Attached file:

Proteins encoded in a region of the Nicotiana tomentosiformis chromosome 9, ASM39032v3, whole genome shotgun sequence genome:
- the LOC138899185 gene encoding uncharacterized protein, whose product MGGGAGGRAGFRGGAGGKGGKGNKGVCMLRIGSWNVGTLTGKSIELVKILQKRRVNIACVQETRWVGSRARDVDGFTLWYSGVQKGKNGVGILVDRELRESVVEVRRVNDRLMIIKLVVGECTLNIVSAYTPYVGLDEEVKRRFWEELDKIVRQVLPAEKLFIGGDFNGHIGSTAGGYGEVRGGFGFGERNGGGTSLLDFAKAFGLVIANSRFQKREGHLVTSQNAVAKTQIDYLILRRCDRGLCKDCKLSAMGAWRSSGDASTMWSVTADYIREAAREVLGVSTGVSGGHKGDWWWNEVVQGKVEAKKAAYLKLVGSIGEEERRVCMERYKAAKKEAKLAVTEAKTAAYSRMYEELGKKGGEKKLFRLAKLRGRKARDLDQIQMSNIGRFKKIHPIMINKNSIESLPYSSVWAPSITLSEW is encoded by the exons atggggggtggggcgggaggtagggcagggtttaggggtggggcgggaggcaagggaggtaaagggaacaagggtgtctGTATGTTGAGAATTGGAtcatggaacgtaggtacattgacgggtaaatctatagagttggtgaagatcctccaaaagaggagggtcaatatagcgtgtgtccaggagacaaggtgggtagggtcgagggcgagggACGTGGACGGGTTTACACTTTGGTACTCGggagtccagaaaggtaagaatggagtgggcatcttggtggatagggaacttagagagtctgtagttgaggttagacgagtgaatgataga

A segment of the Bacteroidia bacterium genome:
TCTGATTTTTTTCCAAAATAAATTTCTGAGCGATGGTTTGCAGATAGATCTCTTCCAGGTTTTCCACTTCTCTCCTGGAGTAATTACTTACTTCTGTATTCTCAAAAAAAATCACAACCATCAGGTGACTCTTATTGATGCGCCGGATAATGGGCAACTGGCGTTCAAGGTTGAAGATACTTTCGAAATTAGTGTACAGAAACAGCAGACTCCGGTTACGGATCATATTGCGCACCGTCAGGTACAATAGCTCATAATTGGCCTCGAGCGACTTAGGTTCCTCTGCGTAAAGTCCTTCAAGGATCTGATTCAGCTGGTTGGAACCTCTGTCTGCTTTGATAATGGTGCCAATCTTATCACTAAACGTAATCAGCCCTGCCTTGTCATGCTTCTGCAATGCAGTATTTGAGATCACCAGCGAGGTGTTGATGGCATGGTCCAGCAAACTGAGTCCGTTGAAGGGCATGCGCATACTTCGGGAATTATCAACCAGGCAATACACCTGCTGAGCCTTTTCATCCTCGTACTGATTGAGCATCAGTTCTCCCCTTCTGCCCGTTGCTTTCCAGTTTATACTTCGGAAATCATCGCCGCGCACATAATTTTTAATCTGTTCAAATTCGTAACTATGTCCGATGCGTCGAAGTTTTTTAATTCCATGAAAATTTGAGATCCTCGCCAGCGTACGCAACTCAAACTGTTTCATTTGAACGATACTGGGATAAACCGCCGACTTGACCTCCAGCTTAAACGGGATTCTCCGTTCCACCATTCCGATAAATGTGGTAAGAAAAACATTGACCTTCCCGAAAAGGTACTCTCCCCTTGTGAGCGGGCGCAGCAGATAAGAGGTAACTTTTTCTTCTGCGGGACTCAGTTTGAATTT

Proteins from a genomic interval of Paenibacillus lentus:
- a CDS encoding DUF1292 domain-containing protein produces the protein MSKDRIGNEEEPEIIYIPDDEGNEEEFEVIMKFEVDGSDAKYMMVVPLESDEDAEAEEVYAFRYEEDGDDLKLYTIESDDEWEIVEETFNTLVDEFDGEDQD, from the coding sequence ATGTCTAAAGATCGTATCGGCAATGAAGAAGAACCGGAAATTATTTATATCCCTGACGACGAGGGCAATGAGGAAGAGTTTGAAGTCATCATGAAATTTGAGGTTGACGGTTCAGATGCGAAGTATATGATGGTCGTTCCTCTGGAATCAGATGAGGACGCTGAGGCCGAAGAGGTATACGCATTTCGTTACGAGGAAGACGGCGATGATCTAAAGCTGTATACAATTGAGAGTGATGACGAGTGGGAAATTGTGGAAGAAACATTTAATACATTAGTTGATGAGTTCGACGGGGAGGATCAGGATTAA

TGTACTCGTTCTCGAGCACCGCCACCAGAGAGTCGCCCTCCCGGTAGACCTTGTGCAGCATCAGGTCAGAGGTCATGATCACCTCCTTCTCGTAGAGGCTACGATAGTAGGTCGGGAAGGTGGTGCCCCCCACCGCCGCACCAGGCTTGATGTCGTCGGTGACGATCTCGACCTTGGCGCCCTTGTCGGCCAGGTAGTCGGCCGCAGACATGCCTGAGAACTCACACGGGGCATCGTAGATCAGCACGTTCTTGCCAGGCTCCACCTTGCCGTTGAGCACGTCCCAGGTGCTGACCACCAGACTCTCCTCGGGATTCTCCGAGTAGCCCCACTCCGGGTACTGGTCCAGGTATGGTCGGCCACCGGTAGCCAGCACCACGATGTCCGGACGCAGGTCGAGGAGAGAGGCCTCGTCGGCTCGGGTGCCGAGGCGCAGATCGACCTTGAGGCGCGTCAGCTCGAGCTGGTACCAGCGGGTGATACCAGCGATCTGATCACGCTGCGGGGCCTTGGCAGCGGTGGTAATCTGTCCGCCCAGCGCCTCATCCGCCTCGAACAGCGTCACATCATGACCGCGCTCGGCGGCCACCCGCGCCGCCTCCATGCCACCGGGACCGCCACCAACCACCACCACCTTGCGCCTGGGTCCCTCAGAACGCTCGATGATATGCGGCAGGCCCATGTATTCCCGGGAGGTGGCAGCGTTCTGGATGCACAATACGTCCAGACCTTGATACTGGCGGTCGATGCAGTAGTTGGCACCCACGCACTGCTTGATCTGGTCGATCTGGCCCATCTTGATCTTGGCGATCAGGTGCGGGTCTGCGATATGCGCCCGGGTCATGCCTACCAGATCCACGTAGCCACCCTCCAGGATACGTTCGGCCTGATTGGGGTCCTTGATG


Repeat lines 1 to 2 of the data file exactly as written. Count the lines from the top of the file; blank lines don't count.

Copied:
Proteins encoded in a region of the Nicotiana tomentosiformis chromosome 9, ASM39032v3, whole genome shotgun sequence genome:
- the LOC138899185 gene encoding uncharacterized protein, whose product MGGGAGGRAGFRGGAGGKGGKGNKGVCMLRIGSWNVGTLTGKSIELVKILQKRRVNIACVQETRWVGSRARDVDGFTLWYSGVQKGKNGVGILVDRELRESVVEVRRVNDRLMIIKLVVGECTLNIVSAYTPYVGLDEEVKRRFWEELDKIVRQVLPAEKLFIGGDFNGHIGSTAGGYGEVRGGFGFGERNGGGTSLLDFAKAFGLVIANSRFQKREGHLVTSQNAVAKTQIDYLILRRCDRGLCKDCKLSAMGAWRSSGDASTMWSVTADYIREAAREVLGVSTGVSGGHKGDWWWNEVVQGKVEAKKAAYLKLVGSIGEEERRVCMERYKAAKKEAKLAVTEAKTAAYSRMYEELGKKGGEKKLFRLAKLRGRKARDLDQIQMSNIGRFKKIHPIMINKNSIESLPYSSVWAPSITLSEW is encoded by the exons atggggggtggggcgggaggtagggcagggtttaggggtggggcgggaggcaagggaggtaaagggaacaagggtgtctGTATGTTGAGAATTGGAtcatggaacgtaggtacattgacgggtaaatctatagagttggtgaagatcctccaaaagaggagggtcaatatagcgtgtgtccaggagacaaggtgggtagggtcgagggcgagggACGTGGACGGGTTTACACTTTGGTACTCGggagtccagaaaggtaagaatggagtgggcatcttggtggatagggaacttagagagtctgtagttgaggttagacgagtgaatgataga